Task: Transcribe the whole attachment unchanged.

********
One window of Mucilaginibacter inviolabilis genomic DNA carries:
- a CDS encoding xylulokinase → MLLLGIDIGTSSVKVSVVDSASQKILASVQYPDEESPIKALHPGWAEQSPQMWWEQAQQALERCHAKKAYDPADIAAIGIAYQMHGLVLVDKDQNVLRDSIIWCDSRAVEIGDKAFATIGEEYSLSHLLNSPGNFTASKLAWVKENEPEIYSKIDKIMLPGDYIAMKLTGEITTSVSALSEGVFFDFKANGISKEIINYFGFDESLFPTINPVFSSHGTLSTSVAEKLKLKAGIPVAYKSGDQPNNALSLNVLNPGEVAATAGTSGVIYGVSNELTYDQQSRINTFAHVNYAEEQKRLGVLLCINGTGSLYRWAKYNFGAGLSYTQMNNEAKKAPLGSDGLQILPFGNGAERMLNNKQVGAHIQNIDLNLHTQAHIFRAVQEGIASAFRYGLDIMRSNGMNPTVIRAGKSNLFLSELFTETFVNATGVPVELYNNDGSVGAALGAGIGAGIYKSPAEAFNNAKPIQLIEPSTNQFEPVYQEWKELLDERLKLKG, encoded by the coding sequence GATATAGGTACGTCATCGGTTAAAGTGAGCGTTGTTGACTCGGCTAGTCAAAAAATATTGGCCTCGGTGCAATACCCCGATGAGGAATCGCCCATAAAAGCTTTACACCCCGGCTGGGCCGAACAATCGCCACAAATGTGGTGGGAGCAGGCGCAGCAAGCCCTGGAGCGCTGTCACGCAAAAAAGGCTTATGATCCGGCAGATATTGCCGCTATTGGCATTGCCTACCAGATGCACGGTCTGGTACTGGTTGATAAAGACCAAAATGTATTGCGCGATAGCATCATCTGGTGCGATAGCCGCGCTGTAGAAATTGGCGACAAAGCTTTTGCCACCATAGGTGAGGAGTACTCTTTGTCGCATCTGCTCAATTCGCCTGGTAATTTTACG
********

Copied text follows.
One window of Mucilaginibacter inviolabilis genomic DNA carries:
- a CDS encoding xylulokinase → MLLLGIDIGTSSVKVSVVDSASQKILASVQYPDEESPIKALHPGWAEQSPQMWWEQAQQALERCHAKKAYDPADIAAIGIAYQMHGLVLVDKDQNVLRDSIIWCDSRAVEIGDKAFATIGEEYSLSHLLNSPGNFTASKLAWVKENEPEIYSKIDKIMLPGDYIAMKLTGEITTSVSALSEGVFFDFKANGISKEIINYFGFDESLFPTINPVFSSHGTLSTSVAEKLKLKAGIPVAYKSGDQPNNALSLNVLNPGEVAATAGTSGVIYGVSNELTYDQQSRINTFAHVNYAEEQKRLGVLLCINGTGSLYRWAKYNFGAGLSYTQMNNEAKKAPLGSDGLQILPFGNGAERMLNNKQVGAHIQNIDLNLHTQAHIFRAVQEGIASAFRYGLDIMRSNGMNPTVIRAGKSNLFLSELFTETFVNATGVPVELYNNDGSVGAALGAGIGAGIYKSPAEAFNNAKPIQLIEPSTNQFEPVYQEWKELLDERLKLKG, encoded by the coding sequence GATATAGGTACGTCATCGGTTAAAGTGAGCGTTGTTGACTCGGCTAGTCAAAAAATATTGGCCTCGGTGCAATACCCCGATGAGGAATCGCCCATAAAAGCTTTACACCCCGGCTGGGCCGAACAATCGCCACAAATGTGGTGGGAGCAGGCGCAGCAAGCCCTGGAGCGCTGTCACGCAAAAAAGGCTTATGATCCGGCAGATATTGCCGCTATTGGCATTGCCTACCAGATGCACGGTCTGGTACTGGTTGATAAAGACCAAAATGTATTGCGCGATAGCATCATCTGGTGCGATAGCCGCGCTGTAGAAATTGGCGACAAAGCTTTTGCCACCATAGGTGAGGAGTACTCTTTGTCGCATCTGCTCAATTCGCCTGGTAATTTTACG